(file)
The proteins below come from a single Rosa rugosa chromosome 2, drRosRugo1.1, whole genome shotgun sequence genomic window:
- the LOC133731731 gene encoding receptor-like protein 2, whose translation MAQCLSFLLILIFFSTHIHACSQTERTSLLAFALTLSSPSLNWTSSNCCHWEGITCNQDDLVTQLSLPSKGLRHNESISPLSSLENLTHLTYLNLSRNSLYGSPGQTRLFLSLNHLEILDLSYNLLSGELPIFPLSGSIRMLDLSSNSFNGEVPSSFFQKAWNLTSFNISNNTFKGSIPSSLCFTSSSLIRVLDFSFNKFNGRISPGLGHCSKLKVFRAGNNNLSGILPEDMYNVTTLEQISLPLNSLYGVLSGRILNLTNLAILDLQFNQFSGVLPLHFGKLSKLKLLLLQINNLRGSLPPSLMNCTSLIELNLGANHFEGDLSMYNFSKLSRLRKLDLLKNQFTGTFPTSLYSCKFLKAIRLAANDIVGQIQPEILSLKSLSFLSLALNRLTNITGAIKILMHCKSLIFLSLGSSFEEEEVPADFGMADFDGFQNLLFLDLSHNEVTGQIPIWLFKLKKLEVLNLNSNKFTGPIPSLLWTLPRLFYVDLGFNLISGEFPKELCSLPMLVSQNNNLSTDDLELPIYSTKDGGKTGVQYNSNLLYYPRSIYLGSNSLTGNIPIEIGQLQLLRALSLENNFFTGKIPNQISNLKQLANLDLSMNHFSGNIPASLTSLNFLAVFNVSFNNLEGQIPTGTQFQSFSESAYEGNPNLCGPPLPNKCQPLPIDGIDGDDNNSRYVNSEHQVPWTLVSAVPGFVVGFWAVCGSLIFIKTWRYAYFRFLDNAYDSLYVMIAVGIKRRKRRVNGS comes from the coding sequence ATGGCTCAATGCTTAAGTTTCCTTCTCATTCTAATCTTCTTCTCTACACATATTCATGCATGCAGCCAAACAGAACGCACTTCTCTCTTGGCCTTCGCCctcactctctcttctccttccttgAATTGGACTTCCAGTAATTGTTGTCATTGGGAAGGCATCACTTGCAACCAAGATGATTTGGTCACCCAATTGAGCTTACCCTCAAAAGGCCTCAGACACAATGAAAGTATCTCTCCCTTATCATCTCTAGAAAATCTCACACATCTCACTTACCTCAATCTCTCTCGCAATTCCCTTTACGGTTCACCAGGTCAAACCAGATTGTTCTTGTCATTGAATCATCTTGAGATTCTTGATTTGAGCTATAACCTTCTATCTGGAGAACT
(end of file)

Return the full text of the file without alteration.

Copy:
The proteins below come from a single Rosa rugosa chromosome 2, drRosRugo1.1, whole genome shotgun sequence genomic window:
- the LOC133731731 gene encoding receptor-like protein 2, whose translation MAQCLSFLLILIFFSTHIHACSQTERTSLLAFALTLSSPSLNWTSSNCCHWEGITCNQDDLVTQLSLPSKGLRHNESISPLSSLENLTHLTYLNLSRNSLYGSPGQTRLFLSLNHLEILDLSYNLLSGELPIFPLSGSIRMLDLSSNSFNGEVPSSFFQKAWNLTSFNISNNTFKGSIPSSLCFTSSSLIRVLDFSFNKFNGRISPGLGHCSKLKVFRAGNNNLSGILPEDMYNVTTLEQISLPLNSLYGVLSGRILNLTNLAILDLQFNQFSGVLPLHFGKLSKLKLLLLQINNLRGSLPPSLMNCTSLIELNLGANHFEGDLSMYNFSKLSRLRKLDLLKNQFTGTFPTSLYSCKFLKAIRLAANDIVGQIQPEILSLKSLSFLSLALNRLTNITGAIKILMHCKSLIFLSLGSSFEEEEVPADFGMADFDGFQNLLFLDLSHNEVTGQIPIWLFKLKKLEVLNLNSNKFTGPIPSLLWTLPRLFYVDLGFNLISGEFPKELCSLPMLVSQNNNLSTDDLELPIYSTKDGGKTGVQYNSNLLYYPRSIYLGSNSLTGNIPIEIGQLQLLRALSLENNFFTGKIPNQISNLKQLANLDLSMNHFSGNIPASLTSLNFLAVFNVSFNNLEGQIPTGTQFQSFSESAYEGNPNLCGPPLPNKCQPLPIDGIDGDDNNSRYVNSEHQVPWTLVSAVPGFVVGFWAVCGSLIFIKTWRYAYFRFLDNAYDSLYVMIAVGIKRRKRRVNGS comes from the coding sequence ATGGCTCAATGCTTAAGTTTCCTTCTCATTCTAATCTTCTTCTCTACACATATTCATGCATGCAGCCAAACAGAACGCACTTCTCTCTTGGCCTTCGCCctcactctctcttctccttccttgAATTGGACTTCCAGTAATTGTTGTCATTGGGAAGGCATCACTTGCAACCAAGATGATTTGGTCACCCAATTGAGCTTACCCTCAAAAGGCCTCAGACACAATGAAAGTATCTCTCCCTTATCATCTCTAGAAAATCTCACACATCTCACTTACCTCAATCTCTCTCGCAATTCCCTTTACGGTTCACCAGGTCAAACCAGATTGTTCTTGTCATTGAATCATCTTGAGATTCTTGATTTGAGCTATAACCTTCTATCTGGAGAACT